Over a recording period of only two weeks, during which members of the band were operating on as little as two hours of sleep per night, the bulk of the album was recorded in Wales. Bilinda Butcher describing the consequence of this said: “Often, when we do the vocals, it’s 7:30 in the morning: I’ve usually fallen asleep and have to be woken up to sing. Maybe that’s why it’s languorous. I’m usually trying to remember what I’ve been dreaming about when I’m singing.” Their methods, though considerably unconventional, only add to the wonder of this album as the whole thing conjures a dream-like state.

The record was received well by critics. To highlight a few, Q’s Stuart Maconie perceived Isn’t Anything as the first full-length expression of this remarkable new sound: “gossamer vocals and insinuating melodies glimpsed through sheets of blurred, opaque noise.” Melody Maker described the album’s sound as “swoon-songs, oblivious, languorous vocals and out-of-focus guitars which are like being taken to the brink of consciousness and held there.” The Quietus’s Taylor Parkes much later labelled the album as “livid, lurid and lucid, it’s the shattering racket of the moment, an audio snapshot of the overwhelmed senses, a noise like nothing you’ve ever heard, but everything you’ve ever felt.” Cultivated in the wake of the release of this infectious album were frenzied fans on an enormous scale. The album has since been included in many lists of big-time publications such as The Guardian, who featured Isn’t Anything on their list of “1000 Albums to Hear Before You Die”, as well as being placed number 16 in their “Alternative Top 100 Albums” list. Pitchfork hailed the album as the 4th best shoegaze album of all time.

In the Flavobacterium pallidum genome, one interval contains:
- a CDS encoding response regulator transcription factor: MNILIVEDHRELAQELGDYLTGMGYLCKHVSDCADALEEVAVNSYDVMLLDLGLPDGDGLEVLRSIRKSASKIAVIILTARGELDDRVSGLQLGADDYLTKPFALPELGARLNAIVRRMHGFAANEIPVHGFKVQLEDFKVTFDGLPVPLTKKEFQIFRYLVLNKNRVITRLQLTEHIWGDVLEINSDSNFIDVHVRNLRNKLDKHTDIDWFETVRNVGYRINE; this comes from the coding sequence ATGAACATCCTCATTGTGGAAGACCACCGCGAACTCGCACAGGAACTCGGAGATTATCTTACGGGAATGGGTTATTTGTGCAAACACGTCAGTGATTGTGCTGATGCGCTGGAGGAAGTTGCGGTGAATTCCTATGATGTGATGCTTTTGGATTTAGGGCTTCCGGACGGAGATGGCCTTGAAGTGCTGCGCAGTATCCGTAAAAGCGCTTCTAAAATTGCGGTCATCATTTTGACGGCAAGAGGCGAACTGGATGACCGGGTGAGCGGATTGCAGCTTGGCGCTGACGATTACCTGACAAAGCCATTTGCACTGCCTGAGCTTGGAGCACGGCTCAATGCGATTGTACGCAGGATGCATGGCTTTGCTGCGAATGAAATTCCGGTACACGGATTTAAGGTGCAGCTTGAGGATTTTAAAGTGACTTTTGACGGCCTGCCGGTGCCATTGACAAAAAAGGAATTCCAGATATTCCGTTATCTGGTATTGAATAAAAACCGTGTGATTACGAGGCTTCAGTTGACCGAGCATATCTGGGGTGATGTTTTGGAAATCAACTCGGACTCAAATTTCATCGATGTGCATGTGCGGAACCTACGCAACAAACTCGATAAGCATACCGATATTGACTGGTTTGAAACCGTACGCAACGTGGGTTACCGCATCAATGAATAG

Isn’t Anything crowned My Bloody Valentine pioneers of shoegaze, up there among Cocteau Twins and The Jesus & Mary Chain as some of the most commonly cited precursors of this genre, and since the release of this album many bands gave gone on in attempt to replicate something quite as lucid. However, the creative innovation of this record was unparalleled, despite the emergence of bands such as Lush and Ride who managed to blunder into the same ball-park of sound as the Valentines, whilst Shields zealously salved away in the studio, but failed to match the same mastermind musicality that donned Isn’t Anything such a momentous record. For album with a name so evocative of nothingness and vagueness, it is ironic to say that Isn’t Anything is certainly something. (Rebecca Corbett)

Listen to Isn’t Anything by My Bloody Valentine here via Spotify, and tell us what you think below!